Peckinpah may have provoked Ryan, but he also coaxed a superb performance from him. Like Hans Ehrengard in The Professionals, Deke Thornton is peripheral to the main action, yet he takes center stage in the denouement, after the wild bunch are wiped out and the bounty hunters arrive at the stricken town. Thornton finds his old friend Pike Bishop bloodied and dead, his arm hanging from the handle of a machine gun, and pockets Bishop’s revolver as a memento. As his crew of scalawags loots the bodies, Thornton seems to buckle under the weight of it all; for hours on end he sits at the town gate, his horse standing by, as the bodies are carted out by the townspeople. Finally, the old codger Sykes rides up with a couple of Mexicans and an invitation to head out with them on some unspecified adventure. “It ain’t like the old days,” chuckles Sykes, “but it’ll do.” Thornton laughs, mounts his horse, and rides off with them, into the past.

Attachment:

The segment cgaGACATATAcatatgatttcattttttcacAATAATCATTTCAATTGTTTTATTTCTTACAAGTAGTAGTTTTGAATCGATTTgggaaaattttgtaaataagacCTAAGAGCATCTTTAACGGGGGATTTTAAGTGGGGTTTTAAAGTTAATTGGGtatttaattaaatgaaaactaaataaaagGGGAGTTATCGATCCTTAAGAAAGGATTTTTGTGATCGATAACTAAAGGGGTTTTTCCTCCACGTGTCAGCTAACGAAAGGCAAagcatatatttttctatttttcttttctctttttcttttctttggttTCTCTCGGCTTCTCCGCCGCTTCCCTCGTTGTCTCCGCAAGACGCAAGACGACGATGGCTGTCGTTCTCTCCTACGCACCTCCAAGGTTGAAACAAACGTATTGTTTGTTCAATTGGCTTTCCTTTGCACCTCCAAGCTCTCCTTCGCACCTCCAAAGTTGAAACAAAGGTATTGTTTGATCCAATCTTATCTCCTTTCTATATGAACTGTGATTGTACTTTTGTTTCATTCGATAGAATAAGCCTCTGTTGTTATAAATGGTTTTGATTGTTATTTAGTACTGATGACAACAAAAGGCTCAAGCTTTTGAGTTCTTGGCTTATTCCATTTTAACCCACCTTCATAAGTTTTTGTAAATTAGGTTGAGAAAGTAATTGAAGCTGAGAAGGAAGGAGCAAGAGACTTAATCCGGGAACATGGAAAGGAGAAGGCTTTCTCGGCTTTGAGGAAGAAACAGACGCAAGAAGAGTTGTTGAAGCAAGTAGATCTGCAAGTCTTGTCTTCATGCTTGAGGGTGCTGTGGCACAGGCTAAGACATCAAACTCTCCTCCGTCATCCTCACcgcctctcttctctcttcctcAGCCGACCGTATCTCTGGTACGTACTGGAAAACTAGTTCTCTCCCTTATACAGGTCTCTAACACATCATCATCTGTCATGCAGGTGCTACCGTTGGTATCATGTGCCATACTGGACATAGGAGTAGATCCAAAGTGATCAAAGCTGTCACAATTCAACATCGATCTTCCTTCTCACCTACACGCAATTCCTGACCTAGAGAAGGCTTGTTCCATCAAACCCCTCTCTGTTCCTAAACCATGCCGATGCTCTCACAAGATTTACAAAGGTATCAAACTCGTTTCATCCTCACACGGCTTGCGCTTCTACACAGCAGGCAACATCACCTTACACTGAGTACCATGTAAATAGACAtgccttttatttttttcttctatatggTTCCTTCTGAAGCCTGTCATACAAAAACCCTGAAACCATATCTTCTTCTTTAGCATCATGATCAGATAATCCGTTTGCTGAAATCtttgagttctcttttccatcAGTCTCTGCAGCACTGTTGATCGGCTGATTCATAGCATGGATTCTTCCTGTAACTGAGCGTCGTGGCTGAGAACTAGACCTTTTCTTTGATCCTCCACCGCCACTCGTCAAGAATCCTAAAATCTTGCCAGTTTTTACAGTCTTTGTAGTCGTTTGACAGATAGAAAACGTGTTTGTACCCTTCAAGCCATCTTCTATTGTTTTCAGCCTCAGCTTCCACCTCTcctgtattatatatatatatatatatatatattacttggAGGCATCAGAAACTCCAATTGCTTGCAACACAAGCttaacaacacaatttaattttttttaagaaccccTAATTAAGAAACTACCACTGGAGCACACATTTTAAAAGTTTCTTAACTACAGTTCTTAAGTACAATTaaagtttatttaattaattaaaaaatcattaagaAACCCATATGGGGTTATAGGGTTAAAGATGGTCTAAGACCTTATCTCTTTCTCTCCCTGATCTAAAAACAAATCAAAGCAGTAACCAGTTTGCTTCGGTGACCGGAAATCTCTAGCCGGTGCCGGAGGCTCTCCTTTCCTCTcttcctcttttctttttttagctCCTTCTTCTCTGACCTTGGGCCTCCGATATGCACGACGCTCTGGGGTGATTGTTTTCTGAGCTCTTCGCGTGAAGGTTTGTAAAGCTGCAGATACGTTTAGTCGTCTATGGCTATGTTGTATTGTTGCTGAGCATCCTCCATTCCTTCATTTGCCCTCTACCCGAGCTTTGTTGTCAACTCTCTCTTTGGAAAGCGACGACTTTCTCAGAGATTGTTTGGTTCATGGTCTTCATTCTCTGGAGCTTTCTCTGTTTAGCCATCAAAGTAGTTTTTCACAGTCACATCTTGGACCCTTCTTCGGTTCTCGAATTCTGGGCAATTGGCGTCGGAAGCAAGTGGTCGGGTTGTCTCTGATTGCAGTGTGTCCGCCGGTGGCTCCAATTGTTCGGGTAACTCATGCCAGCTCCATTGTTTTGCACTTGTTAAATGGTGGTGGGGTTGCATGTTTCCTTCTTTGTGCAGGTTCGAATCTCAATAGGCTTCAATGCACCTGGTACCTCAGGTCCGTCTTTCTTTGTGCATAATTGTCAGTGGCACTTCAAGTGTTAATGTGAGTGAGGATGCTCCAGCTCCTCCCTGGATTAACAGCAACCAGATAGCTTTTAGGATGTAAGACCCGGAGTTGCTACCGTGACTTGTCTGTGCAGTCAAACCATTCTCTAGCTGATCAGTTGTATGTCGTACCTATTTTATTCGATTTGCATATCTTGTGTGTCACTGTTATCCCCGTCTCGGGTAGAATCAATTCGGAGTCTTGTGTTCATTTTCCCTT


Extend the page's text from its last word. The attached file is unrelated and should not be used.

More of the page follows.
Ryan flew home at the end of June, and that summer he and [his wife] Jessica stayed in the little town of Holderness, in central New Hampshire on Squam Lake. Campaigning in New Hampshire that winter had reawakened Ryan’s love for the state, and the couple had a friend in Holderness—Harold Taylor, who had been president of Sarah Lawrence College and a human-rights adviser to Adlai Stevenson. That summer the film board at Dartmouth College programmed a Jean Renoir festival, and Ryan drove out to Hanover for a screening of [his 1947 film with Renoir] The Woman on the Beach. “Most of what I said was about you,” Ryan wrote to Renoir the next day, “how important it has been in my life to have worked with you and to call myself your friend.” By the end of the summer the Ryans had bought a piece of land in the Shepard Hill neighborhood of Holderness and were planning to build a second home on it.